As illustrated above, there is a higher probability for a Greek sovereign debt restructuring in 2013, which will definitely not hurt IMF (since it has a preferred right) but the Euro Members and other investors who will be holding the Greek debt.

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LGD: Loss Given Default... ~100%???

We're talking damn near complete wipeouts boys and girls. There are practicaly no entities holding this debt at par that are leveraged under 30x. The starting point in case of default for Greece is between roughly 48% to 52% of par. You've seen the math on BoomBustBlog many a time - Over A Year After Being Dismissed As Sensationalist For Questioning the ECB's Continued Solvency After Sovereign Debt Buying Binge, Guess What!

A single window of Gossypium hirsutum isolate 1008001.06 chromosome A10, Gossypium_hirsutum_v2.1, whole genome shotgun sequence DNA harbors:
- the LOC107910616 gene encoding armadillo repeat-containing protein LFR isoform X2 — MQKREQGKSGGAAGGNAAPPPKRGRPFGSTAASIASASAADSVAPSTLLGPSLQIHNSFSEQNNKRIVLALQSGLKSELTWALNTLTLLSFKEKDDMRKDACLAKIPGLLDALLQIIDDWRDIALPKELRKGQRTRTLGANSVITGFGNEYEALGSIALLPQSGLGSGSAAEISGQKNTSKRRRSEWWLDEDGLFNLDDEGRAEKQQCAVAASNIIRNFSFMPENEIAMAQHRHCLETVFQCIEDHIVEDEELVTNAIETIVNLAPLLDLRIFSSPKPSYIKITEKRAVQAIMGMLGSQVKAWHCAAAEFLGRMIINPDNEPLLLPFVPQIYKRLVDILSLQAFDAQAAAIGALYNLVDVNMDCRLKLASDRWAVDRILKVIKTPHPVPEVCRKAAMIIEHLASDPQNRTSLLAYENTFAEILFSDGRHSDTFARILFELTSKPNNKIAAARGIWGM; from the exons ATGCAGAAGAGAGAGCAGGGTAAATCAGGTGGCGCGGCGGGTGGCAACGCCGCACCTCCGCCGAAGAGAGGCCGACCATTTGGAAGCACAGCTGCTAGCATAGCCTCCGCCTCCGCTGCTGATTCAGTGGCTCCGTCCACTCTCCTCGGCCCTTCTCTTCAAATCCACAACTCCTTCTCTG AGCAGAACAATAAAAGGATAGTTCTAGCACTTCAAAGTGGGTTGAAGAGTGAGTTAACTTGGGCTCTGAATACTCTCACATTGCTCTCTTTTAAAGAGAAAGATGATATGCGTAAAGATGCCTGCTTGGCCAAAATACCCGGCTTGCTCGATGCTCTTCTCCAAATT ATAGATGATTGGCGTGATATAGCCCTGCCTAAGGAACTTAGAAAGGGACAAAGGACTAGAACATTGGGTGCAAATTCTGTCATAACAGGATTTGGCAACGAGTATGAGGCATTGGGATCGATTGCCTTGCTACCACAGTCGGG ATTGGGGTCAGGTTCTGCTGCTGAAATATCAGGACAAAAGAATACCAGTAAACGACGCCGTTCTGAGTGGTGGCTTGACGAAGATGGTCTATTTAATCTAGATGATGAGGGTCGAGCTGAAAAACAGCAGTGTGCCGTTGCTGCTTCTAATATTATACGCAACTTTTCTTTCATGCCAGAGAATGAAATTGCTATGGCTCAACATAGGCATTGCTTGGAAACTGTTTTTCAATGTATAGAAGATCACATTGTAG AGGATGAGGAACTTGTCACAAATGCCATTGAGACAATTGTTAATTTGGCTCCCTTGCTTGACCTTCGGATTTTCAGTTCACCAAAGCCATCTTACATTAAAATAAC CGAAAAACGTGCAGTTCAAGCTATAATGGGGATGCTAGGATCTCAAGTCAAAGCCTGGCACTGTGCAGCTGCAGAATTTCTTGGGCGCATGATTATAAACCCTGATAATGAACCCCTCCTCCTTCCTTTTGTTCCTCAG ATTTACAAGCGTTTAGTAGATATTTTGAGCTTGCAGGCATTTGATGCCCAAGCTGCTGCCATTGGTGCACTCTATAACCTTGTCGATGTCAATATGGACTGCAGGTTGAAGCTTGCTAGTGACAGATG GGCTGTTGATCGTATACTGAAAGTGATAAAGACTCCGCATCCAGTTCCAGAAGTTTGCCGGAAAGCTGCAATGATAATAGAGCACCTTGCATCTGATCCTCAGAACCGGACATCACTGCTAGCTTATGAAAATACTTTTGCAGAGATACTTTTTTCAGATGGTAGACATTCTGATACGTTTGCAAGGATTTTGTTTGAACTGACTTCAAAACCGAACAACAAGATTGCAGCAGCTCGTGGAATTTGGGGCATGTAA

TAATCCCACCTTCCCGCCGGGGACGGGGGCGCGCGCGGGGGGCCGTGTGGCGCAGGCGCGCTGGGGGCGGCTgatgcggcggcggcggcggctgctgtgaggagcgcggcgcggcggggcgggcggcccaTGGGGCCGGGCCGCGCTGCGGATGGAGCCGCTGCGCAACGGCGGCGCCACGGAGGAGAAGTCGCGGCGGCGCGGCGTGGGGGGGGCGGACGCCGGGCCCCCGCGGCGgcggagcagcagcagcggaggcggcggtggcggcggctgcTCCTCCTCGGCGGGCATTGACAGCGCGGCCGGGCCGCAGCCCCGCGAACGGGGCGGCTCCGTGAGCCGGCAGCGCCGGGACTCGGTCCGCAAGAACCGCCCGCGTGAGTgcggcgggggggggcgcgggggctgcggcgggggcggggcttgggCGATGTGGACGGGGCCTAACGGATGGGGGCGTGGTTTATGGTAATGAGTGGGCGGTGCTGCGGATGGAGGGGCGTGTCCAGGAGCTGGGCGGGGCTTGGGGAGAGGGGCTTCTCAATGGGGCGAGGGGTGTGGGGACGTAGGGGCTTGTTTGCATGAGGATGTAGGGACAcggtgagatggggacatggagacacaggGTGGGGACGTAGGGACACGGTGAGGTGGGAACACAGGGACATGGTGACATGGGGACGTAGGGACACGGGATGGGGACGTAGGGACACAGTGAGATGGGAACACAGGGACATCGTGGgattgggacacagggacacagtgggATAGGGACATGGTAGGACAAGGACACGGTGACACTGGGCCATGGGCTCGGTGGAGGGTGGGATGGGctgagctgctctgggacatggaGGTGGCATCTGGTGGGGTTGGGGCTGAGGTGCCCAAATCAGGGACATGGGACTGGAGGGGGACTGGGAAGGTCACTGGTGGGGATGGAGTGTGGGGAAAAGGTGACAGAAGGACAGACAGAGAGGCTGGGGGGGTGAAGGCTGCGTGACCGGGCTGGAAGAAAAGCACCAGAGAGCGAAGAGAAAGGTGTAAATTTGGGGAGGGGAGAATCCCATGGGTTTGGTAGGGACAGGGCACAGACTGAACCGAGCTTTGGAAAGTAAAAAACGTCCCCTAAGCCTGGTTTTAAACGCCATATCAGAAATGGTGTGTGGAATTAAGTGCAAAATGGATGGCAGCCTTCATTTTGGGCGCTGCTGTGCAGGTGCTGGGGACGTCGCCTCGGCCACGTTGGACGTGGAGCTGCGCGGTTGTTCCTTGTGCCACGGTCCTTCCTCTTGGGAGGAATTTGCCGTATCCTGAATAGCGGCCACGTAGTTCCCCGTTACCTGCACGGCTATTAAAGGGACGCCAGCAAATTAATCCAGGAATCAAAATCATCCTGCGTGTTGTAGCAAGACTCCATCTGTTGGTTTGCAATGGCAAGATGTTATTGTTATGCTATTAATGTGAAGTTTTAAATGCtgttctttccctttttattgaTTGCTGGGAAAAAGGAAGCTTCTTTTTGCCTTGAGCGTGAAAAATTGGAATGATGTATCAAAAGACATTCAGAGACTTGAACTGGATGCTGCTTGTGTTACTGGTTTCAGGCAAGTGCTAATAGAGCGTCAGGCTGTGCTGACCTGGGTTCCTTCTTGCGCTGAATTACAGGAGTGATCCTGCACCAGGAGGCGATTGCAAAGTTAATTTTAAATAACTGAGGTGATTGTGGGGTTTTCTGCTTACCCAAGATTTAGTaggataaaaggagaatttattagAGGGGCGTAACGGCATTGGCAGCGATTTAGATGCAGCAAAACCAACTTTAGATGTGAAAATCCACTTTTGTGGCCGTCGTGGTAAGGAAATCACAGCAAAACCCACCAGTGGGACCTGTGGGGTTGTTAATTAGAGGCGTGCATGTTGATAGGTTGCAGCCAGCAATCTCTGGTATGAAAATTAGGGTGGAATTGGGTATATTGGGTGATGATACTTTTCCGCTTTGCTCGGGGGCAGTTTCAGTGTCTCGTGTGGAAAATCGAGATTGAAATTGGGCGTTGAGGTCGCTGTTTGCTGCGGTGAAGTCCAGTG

I will have some more goodies along these lines that still HAVE NOT been broached by either the pop media or the sell side for BoomBustBlog subscribers very soon.

Tools for tracking the ever elusive path of contagion for BoomBustBlog subscribers:

 Additional posts on the topic of Bank Runs

  1. The Mechanics Behind Setting Up A Potential European Bank Run Trade and European Bank Run Trading Supplement
  2. What Happens When That Juggler Gets Clumsy?
  3. Let's Walk The Path Of A Potential Pan-European Bank Run, Then Construct Trades To Profit From Such
  4. Greece Is Fulfilling Our Predictions Of Default Precisely As Predicted This Time Last Year
  5. The Anatomy Of A European Bank Run: Look At The Banking Situation BEFORE The Run Occurs!
  6. The Fuel Behind Institutional “Runs on the Bank” Burns Through Europe, Lehman-Style!
  7. Multiple Botched and Mismanaged Stress Test Have Created The Makings Of A Pan-European Bank Run
  8. Observations Of French Markets From A Trader's Perspective
  9. On Your Mark, Get Set, (Bank) Run! The D…

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Last modified on Wednesday, 09 November 2011 09:46